Curious coincidence? About 1913 young Edward “Duke” Ellington began hanging out in a pool hall operated by Frank Holliday in a building in the 600 block of T Street NW owned by Washington, D.C. physician Louis Kolipinski.
Howard Theatre vicinity, c. 1919. Arrow indicates former Frank Holliday pool hall location. Credit: Baist’s Real Estate Atlas of Surveys of Washington, District of Columbia, Vol. I, Plate 32.
Kolipinski was born into a Russian (Polish) immigrant family and he graduated from Georgetown medical school. He began practicing medicine in 1897 and by the first decade of the 20th century was investing in real estate throughout Washington. He owned several buildings in the 600 block of T Street NW including the two-story brick building where Holliday and later proprietors operated a pool hall. The Howard Theater, completed in 1910, is located across an alley to the east.
During World War II, the U.S. government built “temporary suburbs” throughout the United States. One of those suburbs was located just north of the District of Columbia in a part of unincorporated Silver Spring, Maryland, called Four Corners. For a brief period during the war, the development was a ghost town. At least that’s what some critics of the 238-unit public housing project called it.
Fairway Houses location. Adapted from Google Maps.
In 1942, Washington’s slum clearance agency (the Alley Dwelling Authority; later, the National Capital Housing Authority) began scouting sites in Montgomery and Prince George’s counties for temporary defense housing sites where migrants to the metro region could live while working in government agencies and defense-related industries.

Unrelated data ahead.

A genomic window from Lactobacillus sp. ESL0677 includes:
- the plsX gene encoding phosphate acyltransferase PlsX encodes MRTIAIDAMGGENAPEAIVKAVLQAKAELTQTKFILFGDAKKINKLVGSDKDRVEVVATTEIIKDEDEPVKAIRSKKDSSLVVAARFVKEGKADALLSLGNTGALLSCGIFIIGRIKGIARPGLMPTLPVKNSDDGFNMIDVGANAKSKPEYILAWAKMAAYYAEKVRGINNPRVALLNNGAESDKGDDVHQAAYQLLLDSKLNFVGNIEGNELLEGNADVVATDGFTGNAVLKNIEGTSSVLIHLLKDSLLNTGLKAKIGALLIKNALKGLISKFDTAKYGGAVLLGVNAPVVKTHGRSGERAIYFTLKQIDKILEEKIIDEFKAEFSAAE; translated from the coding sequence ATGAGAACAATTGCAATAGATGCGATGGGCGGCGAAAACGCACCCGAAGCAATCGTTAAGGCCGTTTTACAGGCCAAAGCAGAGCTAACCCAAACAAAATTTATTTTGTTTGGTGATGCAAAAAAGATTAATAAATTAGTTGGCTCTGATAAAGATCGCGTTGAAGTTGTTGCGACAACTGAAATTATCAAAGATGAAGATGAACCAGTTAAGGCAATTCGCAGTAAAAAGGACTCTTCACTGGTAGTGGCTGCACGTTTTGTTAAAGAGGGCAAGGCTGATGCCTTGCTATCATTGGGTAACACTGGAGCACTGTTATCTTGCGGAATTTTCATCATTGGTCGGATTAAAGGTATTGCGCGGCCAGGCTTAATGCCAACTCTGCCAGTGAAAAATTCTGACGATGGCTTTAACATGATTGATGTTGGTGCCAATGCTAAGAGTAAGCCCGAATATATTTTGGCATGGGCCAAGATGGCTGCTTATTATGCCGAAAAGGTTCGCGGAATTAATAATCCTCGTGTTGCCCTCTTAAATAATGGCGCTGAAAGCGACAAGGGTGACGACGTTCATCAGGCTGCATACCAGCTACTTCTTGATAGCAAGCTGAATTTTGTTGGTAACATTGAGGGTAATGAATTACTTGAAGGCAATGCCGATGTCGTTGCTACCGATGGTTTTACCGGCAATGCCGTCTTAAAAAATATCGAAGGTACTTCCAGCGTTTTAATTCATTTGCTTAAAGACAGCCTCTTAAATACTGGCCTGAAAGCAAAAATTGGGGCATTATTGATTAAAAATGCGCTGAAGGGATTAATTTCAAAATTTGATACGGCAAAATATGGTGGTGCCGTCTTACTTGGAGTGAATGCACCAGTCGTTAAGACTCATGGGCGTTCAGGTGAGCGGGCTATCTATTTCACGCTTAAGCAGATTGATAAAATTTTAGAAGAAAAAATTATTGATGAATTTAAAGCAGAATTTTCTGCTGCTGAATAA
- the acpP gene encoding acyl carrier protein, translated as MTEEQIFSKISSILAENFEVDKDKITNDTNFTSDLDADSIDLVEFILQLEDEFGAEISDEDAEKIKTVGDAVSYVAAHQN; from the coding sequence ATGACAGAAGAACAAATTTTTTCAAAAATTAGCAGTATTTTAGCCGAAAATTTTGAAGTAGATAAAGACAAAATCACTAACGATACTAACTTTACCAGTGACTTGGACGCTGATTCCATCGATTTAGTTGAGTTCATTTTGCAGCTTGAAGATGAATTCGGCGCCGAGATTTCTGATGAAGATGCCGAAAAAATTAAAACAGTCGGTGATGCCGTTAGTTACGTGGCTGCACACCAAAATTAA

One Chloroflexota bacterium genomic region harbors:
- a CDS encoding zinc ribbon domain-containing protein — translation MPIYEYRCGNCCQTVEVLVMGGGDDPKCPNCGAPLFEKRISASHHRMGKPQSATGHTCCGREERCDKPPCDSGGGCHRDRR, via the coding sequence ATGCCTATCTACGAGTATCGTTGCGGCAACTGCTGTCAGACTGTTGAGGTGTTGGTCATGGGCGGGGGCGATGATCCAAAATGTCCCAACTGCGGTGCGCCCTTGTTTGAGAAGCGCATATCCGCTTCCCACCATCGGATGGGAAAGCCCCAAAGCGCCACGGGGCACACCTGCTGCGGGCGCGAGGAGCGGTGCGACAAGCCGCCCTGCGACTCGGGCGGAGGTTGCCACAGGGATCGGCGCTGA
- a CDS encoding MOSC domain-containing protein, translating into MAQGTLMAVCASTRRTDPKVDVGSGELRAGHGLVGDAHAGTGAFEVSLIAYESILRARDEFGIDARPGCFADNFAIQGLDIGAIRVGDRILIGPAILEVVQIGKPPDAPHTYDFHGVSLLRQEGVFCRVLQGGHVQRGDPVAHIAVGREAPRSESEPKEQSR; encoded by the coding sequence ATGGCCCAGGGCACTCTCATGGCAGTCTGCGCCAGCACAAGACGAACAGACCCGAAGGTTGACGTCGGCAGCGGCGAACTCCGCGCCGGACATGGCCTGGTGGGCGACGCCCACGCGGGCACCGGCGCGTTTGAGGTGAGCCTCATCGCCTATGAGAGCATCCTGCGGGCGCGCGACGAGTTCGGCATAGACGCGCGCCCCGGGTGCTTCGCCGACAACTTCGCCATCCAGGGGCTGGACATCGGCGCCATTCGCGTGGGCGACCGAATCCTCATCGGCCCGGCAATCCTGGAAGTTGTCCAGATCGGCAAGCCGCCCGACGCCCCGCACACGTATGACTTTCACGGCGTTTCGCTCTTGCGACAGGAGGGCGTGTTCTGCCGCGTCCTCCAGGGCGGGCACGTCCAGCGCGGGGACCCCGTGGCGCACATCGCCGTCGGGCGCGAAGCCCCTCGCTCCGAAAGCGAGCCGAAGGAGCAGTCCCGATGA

The agency selected two sites in Prince George’s county where it built one 500-unit project near College Park and another 315-unit project near Suitland. After hitting considerable opposition to a proposed 800-unit development near Kensington in Montgomery County, the ADA settled on building in Four Corners. Twenty-eight acres north of Forest Glen Road and south of University Blvd. (then known as Old Bladensburg Road) in scattered sites were condemned. The Montgomery County project was called the “Fairway Houses,” a name derived from surrounding residential subdivisions.
Map showing Alley Dwelling Authority projects. Fairway is highlighted. Report of the National capital housing authority for the ten-year period 1934-1944.
Former Perpetual Building Association building, 8700 Georgia Avenue, Silver Spring, Md.
… But not necessarily for the reasons preservationists suggest.
In 2007 Montgomery County, Maryland, historic preservation advocates asked county leaders to add the former Perpetual Savings Association bank building in downtown Silver Spring to the county’s Master Plan for Historic Preservation. The designation would have ensured the 1958 building’s presence along Georgia Avenue in perpetuity. Instead, the proposed designation led to litigation and recriminations. The Perpetual case was precedential, examining the pitfalls of preserving buildings of recent vintage and the minutiae of due process in county master plan legislation.
The Perpetual Building Association was a Washington banking institution founded in 1881. It built branches throughout the District during the early 20th century and expanded to Montgomery County after World War II. The bank became one of the leading local mortgage lenders, helping provide the capital for homebuilding in Washington’s rapidly expanding automobile suburbs.